Kunzea ericoides (A.Rich.) Joy Thomps.

Last updated: 27 Apr 2016

Scientific Name

Kunzea ericoides (A.Rich.) Joy Thomps. 

Synonyms

Baeckea phylicoides A.Cunn. ex Schauer, Kunzea glabriuscula Gand., Kunzea leptospermoides F.Muell., Kunzea peduncularis F.Muell., Kunzea phylicioides (A.Cunn. ex Schauer) Druce, Leptospermum ericoides A.Rich., Leptospermum phylicoideum (A.Cunn. ex Schauer) Cheel [1]

Vernacular Name

English Tree manuka, white manuka [2], white tea tree [3]
New Zealand Kanuka [2][4], manuka (Maori) [2]; manuoea, titira, atitira [5]
Australia Burgan [2].

Geographical Distributions

Kunzea ericoides  is native to New Zealand. It is distributed from the coastal to lowland shrubland, regenerating forest and forest margins, also present in montane forest, ultramafic shrubland. It is very occasionally present in subalpine shrubland. [5][6]

Botanical Description

K. ericoides is a member of the Myrtaceae family. It is a tree grows upwards to 18 m with the trunk can elongated to around 1-4 m. The bark is brown to grey and usually firmly attached. The branchlets are numerous, slender, glabrescent; indumentum sparse, deciduous, hairs divergent 0.02–0.05 mm long. [5][6]

The leaves are sessile, about glabrous, except for the margins; lamina 4.0–25.0 × 0.5–1.8 mm, green to yellow-green, linear, linear-lanceolate, to narrowly lanceolate, straight or with upper ¼ weakly recurved, apex acute, sometimes cuspidate, base attenuate; lamina margins initially finely sericeous, glabrate or glabrous; hairs forming a fine, discontinuous band failing just short of lamina apex. [5][6]

The inflorescence is a compact corymbiform to shortly elongate 3–15-flowered botryum up 60 mm long. The pherophylls foliose is about persistent with 1 per flower. The lamina is measure 3.0–7.8 × 0.9–1.4 mm, elliptic, lanceolate to narrowly lanceolate, apex acute, base attenuate. The pedicels is 1.6–3.8 mm long at anthesis, usually glabrous. The flower buds pyriform to narrowly obconic, apex of mature buds weakly domed to flat, calyx lobes distant. The flower diameter is 4.1–8.3 mm with 5 petals, measure around 1.4–2.6 × 1.5–2.0 mm, coloured white, orbicular, suborbicular to narrowly ovate, spreading, apex rounded, entire or very finely denticulate. It has 10–34 stamens in 1–2 weakly defined whorls, filaments white. The anthers are dorsifixed, measure 0.35–0.48 × 0.16–0.24 mm, broadly ellipsoid and have white pollen. The ovary has 4–5 locular, each with 16–24 ovules in two rows on each placental lobe. The style is 1.5–2.2 mm long at anthesis with capitate stigma which measure about 1¼ of the style diameter, flat, cream or white, flushing pink after anthesis, and having very finely granular-papillate surface. [5][6]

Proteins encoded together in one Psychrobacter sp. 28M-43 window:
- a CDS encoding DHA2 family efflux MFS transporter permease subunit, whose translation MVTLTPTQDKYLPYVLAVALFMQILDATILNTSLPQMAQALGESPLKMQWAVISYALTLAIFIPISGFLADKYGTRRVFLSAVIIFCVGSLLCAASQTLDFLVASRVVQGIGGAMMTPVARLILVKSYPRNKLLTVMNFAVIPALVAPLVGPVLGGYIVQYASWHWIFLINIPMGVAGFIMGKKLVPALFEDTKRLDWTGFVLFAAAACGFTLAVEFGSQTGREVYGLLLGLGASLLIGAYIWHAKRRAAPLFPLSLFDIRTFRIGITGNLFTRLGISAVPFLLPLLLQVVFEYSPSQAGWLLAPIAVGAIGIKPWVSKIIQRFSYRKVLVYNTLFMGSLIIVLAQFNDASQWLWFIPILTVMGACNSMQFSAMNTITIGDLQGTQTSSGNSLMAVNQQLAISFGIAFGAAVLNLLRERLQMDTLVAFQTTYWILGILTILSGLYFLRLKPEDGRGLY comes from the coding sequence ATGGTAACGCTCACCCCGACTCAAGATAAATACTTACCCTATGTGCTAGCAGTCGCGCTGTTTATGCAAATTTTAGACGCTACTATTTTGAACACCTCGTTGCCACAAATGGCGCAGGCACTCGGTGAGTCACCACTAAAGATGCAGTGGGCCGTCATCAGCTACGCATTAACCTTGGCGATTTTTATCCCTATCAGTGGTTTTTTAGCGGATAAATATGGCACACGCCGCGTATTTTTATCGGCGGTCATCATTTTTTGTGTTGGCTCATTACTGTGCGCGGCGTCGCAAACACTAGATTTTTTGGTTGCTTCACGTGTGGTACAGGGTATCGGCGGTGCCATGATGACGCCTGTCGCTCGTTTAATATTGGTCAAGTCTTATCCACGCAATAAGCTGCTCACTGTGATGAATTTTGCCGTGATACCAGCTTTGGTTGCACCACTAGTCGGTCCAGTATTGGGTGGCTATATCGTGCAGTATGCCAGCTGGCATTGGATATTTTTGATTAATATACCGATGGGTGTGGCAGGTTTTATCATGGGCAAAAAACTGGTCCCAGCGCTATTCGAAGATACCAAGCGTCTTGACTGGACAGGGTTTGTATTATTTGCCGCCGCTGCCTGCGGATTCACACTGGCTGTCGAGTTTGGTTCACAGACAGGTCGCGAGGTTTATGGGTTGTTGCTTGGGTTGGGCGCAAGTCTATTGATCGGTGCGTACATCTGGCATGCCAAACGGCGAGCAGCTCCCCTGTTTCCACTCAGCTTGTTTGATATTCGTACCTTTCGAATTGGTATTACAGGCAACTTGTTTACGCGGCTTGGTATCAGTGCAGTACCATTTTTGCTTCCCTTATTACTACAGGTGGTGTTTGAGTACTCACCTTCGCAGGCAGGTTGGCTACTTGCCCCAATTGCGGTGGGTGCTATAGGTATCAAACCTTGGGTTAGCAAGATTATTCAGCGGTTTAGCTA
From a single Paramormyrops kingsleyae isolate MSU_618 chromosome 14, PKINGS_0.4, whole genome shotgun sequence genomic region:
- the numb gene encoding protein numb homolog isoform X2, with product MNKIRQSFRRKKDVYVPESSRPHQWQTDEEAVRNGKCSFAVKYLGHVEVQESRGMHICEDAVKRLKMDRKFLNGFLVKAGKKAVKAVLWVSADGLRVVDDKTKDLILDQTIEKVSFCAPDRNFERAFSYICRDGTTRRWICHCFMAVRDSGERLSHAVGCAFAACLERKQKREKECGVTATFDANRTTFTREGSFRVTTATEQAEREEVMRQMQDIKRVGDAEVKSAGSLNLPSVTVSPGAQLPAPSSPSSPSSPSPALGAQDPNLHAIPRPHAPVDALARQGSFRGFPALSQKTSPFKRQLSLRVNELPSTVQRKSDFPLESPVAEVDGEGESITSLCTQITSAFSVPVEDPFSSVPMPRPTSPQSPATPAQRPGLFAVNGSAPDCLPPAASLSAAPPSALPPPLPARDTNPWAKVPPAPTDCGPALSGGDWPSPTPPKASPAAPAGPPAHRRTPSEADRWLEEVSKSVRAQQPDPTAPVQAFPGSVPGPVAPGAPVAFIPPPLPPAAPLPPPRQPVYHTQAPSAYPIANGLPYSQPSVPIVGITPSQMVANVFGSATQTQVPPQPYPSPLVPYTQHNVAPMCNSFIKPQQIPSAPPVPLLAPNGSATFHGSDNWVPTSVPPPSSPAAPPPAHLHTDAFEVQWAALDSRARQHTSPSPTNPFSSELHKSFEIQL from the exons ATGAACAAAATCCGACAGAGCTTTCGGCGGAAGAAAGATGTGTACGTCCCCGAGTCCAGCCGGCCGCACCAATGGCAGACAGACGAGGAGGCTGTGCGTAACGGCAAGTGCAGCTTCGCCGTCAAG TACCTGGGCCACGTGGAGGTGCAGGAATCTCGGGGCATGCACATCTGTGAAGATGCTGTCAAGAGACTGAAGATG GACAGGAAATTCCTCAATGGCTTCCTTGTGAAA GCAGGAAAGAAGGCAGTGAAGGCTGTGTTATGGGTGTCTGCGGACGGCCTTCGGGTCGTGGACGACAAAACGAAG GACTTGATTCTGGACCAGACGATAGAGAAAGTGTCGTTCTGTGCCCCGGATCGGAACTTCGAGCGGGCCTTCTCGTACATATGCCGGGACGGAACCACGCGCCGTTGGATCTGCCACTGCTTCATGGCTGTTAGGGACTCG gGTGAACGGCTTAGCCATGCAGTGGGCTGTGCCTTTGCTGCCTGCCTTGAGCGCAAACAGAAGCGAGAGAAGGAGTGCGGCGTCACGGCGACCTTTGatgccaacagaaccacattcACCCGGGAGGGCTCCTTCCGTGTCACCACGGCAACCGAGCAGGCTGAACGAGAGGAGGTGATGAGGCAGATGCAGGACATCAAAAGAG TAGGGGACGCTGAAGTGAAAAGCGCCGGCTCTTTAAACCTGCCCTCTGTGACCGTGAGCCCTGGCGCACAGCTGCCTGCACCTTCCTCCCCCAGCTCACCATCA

The fruits are rarely persistent, measure around 1.9-3.4 × 1.8–3.9 mm, glabrous, dark green to reddish-green, maturing brown to grey-brown to grey-black, cupular, barrel-shaped, and shortly cylindrical to hemispherical The calyx valves are erect with the apices incurved, split concealed by dried, erect and free portion of hypanthium. [5][6]

The seeds is measure 1.00–1.05 × 0.32–0.50 mm, semi-glossy, orange-brown to dark brown, obovoid, oblong, oblong-ellipsoid, or cylindrical and about curved with coarsely reticulate surface. [5][6]

Cultivation

No documentation.

Chemical Constituent

K. ericoides has been reported to contain α-pinene, viridiflorol, and viridiflorene. [7]

Plant Part Used

No documentation.

Traditional Use

K. ericoides  has been traditionally used for diarrhea and inflammation. [4]

Preclinical Data

Pharmacology

Relaxant activity

K. ericoides or Kanuka oil was tested among other oils on stimulated guinea-pig ileum for its potential relaxant effects. The results illustrated that K. ericoides oil initially induced a contraction,however it was followed by spasmolytic activity. Still, the mechanism of action was not identified. Other studies have also demonstrated this activity. [8]